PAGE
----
New EU rules give consumers more insight about personal data
By Marianne Curphey
When you give your payment card details or personal information to a merchant or service provider, you currently have little control over how your data is stored or what happens to it after you've given it.
However, under new EU rules, companies must be a lot more transparent with how they want to use your data, and get your permission to use it. They must also adhere to new rules regarding protection from -- and following -- data breaches. There are heavy fines for merchants who don't follow the rules - penalties of up to €20 million, or up to 4% of global turnover can be levied.
The new legislation is a "game changer" and a huge boost for consumer rights, according to John Greenwood, a fraud prevention expert and marketing director of Compliance3, a consultancy that helps eradicate payment card and personal data fraud in business contact centres.
The rules, known as the European General Data Protection Regulation (GDPR), were first proposed in 2012, but it took four years for the European Parliament to agree on them. The regulation is law as of 25 May, 2016, but won't be enforced -- that is, no repercussions will happen -- until 25 May, 2018, giving countries time to incorporate it into their national laws. Despite the 2018 enforcement deadline, best practice is for merchants to start adhering to the rules this year, experts say.
Expect more transparency about your
As part of the rule changes, companies have to report data breaches to their national Data Protection Authority (DPA) within 72 hours. In the UK, the national DPA is the Information Commissioner's Office. Businesses must also name a data protection officer, and have a plan in place for avoiding a breach and handling one if it happens.
"The data protection regulations apply to all consumers and to all companies that do business with customers based in the EU," Greenwood says. "The new legislation gives rights back to the individual -- businesses do not own data, the individual does."
One of the biggest changes is that businesses can only use your data once they have express written permission from you, Greenwood says. When the new rules come into force:
- Companies can only contact you if you have given them permission to do so. This permission only lasts for six months, after which they are not allowed to contact you again.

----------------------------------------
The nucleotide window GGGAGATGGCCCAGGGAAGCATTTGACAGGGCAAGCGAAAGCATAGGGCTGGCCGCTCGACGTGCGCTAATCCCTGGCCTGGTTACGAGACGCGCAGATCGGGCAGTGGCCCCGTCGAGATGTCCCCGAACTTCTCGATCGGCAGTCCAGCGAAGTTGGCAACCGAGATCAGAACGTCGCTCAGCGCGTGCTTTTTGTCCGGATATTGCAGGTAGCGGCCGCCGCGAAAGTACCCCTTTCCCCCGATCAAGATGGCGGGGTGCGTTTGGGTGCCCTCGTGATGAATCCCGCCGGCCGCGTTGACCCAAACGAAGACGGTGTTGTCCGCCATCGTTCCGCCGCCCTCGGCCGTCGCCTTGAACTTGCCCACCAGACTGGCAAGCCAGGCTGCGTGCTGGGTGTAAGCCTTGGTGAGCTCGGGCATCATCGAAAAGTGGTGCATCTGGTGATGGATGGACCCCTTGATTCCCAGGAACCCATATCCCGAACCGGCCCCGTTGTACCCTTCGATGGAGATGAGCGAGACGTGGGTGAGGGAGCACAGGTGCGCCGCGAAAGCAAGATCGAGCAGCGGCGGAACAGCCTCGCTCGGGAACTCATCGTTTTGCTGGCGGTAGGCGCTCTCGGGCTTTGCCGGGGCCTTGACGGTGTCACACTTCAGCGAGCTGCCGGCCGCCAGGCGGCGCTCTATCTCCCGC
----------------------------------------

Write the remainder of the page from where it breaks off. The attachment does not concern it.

- This does not apply if you have signed a contract -- for example, if you have given your insurance company permission to contact you again when your policy is up for renewal.
- Personal data will be treated as something valuable, the same as a business's physical goods.
- UK companies will need to include a request for permission to use personal data, at the point of sale. Failure to do so will be punished by law. This applies to all companies collecting and storing data on individuals, but will likely be most vital for online contracts and transactions.
Greenwood says under the new rules, companies will have to be accurate and explicit about what they do with customer data, and they'll need to be able to present this information to their customers on demand.
He says the rules will apply whether or not Britain stays within Europe after the EU referendum in June 2016.
"Europe is a single trading entity and if we are going to trade with Europe, then Britain won't be allowed to operate under completely separate data rules," he says. "British companies have got to get used to this and prepare for this, which is not an insignificant task."
new rules make for some big changes
All this will mean a massive change for the direct marketing industry in Britain. At present, companies can buy your data and cold-call you with products for sale.
"For at least 25 years, Britain has fought Europe on its data protection rules," Greenwood says. "Customers will, in the future, have the right to be forgotten and they can ask for their data to be removed from the company's database -- and the company has to provide evidence that they have done this."
If you feel a company isn't complying with the regulations, you can complain to the Information Commissioner's Office, which will tell you whether you have a basis for making a claim. There is a standard letter template available to help consumers make a formal complaint.
Some key changes:
1. "The right to be forgotten".
When you no longer want your data to be processed and there are no legitimate grounds for retaining it, the data will be deleted at your request. This enables someone to require, without delay, the deletion of personal data collected or published on a social network when the individual was still a child. This applies to adults, too, but the new rules have a particular focus on the rights of minors.
2. Easier access to your personal
You will be able to find out what information is held about you, and where it's stored. Companies must be able to provide this promptly.
3. Granting permission to use your
When your consent is required, companies must ask you to give it by means of a clear affirmative action. This means it cannot be disguised in terms and conditions.
4. Transparency regarding your data.
5. Transparency regarding data
Businesses and organisations will need to inform you about data breaches that could adversely affect you without undue delay. They must also notify the relevant data protection supervisory authority.
6. More protection for minors.
If someone younger than 16 wishes to use online services, the service provider has to try to verify that parental consent has been given. Member states may lower this age ceiling, but it cannot be lower than 13 years of age.
7. Granting permission to be
If companies want to contact you in the future you must have given them permission to do so.
Published: 20 May 2016
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